22 November 2012

Running on sunshine

By
Drawing on billions of years of evolution, artificial photosynthesis represents an elegant solution to our energy problems – but we’ve a way to go before the potential benefits outweigh the hidden costs.
Photosynthesis

Plants, algae and many species of bacteria convert sunlight into chemical energy by a process called photosynthesis. Credit: Wikimedia

More than three decades ago, Japanese chemist Akira Fujishima developed a process now known as artificial photosynthesis to mimic the way plants harness the Sun’s energy.

“The principle is to covert sunlight into electric energy,” says Pei Zhai, a postdoctoral fellow at America’s Lawrence Berkeley National Laboratory, “then covert electric energy to chemical energy.”

Plants do this by making glucose, a high-energy sugar that can be combined with other nutrients to make more complex chemicals.

Artificial photosynthesis, however, hasn’t progressed that far. “Basically,” Zhai said while presenting her results last week in Long Beach, California, at a meeting of the Society of Toxicology and Environmental Chemistry, “this technology harnesses solar energy and water to produce hydrogen and oxygen.”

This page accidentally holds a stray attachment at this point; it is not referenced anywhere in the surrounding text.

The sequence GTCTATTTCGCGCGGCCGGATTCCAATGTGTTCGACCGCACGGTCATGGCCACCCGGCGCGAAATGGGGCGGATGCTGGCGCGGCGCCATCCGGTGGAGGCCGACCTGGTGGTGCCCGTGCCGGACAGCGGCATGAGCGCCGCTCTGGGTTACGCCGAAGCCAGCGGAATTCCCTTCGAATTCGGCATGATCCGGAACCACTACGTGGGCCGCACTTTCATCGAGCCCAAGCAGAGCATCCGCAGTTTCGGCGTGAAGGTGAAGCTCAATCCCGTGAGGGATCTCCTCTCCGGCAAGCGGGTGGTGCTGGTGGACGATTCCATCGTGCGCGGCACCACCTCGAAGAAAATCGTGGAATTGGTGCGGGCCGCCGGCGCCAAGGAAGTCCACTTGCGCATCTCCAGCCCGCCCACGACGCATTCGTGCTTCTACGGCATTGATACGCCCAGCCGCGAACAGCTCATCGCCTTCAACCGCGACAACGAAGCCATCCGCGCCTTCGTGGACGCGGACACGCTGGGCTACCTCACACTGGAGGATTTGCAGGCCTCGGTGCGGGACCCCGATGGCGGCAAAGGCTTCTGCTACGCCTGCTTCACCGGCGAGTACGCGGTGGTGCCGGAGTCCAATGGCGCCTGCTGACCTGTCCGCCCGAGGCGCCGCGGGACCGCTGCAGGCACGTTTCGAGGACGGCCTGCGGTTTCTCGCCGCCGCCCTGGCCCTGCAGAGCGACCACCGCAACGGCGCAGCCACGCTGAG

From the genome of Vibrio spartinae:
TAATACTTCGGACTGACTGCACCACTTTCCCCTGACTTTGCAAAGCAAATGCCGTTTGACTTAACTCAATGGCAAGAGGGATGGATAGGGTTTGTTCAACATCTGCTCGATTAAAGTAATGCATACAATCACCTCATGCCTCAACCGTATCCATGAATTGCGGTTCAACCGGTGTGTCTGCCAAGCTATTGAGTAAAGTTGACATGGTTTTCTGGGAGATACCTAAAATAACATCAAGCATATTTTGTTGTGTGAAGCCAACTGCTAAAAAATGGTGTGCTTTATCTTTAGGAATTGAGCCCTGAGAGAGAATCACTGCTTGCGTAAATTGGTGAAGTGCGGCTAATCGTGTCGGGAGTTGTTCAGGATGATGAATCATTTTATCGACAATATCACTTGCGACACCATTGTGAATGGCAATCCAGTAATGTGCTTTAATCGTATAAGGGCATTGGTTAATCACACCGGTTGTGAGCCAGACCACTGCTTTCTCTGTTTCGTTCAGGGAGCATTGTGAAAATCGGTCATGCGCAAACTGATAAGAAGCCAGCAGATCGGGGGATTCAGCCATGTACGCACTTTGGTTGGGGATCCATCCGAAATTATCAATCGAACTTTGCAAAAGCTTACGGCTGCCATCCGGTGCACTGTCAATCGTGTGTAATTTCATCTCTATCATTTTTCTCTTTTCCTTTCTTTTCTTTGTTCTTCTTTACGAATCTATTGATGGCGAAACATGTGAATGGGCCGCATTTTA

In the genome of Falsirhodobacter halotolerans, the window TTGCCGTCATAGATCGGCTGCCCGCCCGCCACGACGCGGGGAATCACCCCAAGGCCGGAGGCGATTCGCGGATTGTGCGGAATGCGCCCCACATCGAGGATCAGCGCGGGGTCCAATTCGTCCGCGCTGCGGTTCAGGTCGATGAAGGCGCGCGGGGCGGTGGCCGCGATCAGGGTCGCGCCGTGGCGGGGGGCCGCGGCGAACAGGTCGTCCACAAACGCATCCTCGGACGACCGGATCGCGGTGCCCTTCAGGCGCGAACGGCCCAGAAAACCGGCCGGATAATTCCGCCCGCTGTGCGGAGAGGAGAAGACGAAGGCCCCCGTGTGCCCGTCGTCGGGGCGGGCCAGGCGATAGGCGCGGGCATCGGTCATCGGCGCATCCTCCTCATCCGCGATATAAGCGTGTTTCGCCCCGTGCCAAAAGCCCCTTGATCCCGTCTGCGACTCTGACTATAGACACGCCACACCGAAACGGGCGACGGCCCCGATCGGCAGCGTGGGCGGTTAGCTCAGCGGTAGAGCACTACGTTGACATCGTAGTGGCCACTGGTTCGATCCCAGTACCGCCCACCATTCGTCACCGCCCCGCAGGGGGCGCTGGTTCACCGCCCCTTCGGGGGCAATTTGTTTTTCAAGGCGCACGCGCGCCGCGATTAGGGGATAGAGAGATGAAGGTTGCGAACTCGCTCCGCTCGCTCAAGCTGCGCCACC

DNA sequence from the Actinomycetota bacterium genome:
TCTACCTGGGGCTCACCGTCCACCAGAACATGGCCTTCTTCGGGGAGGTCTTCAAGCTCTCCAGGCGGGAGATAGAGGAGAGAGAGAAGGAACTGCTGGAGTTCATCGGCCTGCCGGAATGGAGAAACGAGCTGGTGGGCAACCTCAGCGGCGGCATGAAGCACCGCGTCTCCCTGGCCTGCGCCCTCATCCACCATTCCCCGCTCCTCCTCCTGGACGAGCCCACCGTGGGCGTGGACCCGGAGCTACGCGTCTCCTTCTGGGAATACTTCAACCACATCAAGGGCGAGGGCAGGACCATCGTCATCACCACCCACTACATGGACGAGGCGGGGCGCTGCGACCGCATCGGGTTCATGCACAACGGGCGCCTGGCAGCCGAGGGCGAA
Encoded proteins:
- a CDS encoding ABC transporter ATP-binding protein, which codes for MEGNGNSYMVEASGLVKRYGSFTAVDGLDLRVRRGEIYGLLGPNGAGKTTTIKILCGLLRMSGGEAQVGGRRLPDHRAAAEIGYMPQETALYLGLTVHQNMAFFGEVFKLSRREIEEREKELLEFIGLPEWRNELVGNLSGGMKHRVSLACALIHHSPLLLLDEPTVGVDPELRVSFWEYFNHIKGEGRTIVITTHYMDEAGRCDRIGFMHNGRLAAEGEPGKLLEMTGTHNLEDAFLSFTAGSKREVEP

The oxygen goes into the air. The hydrogen is collected for fuel.

That’s great as far as it goes, because hydrogen is a powerful fuel, but there’s a hitch: hydrogen isn’t easy to store and ship. Instead of simply being put in a tanker truck, it has to be compressed or liquefied – processes that requires additional equipment and, more importantly, significant amounts of electric power. In other words, hydrogen fuel made in this manner might require more energy to make and process than the fuel itself contains.

To find out if this is the case, Zhai conducted a “net energy assessment” of everything that goes into making artificial-photosynthesis-derived fuel. This includes not only the energy required to run the compressors and liquefiers, but the “embodied energy” of the materials used to construct the entire hydrogen-generating array.

What she found was that the process could work, but that designers need to think about how they will do it. Liquefaction, for example, could be a deal-breaker, sapping more energy from the fuel used for electrical power generation than is contained in the resulting hydrogen fuel. (Compression, on the other hand, takes considerably less energy.)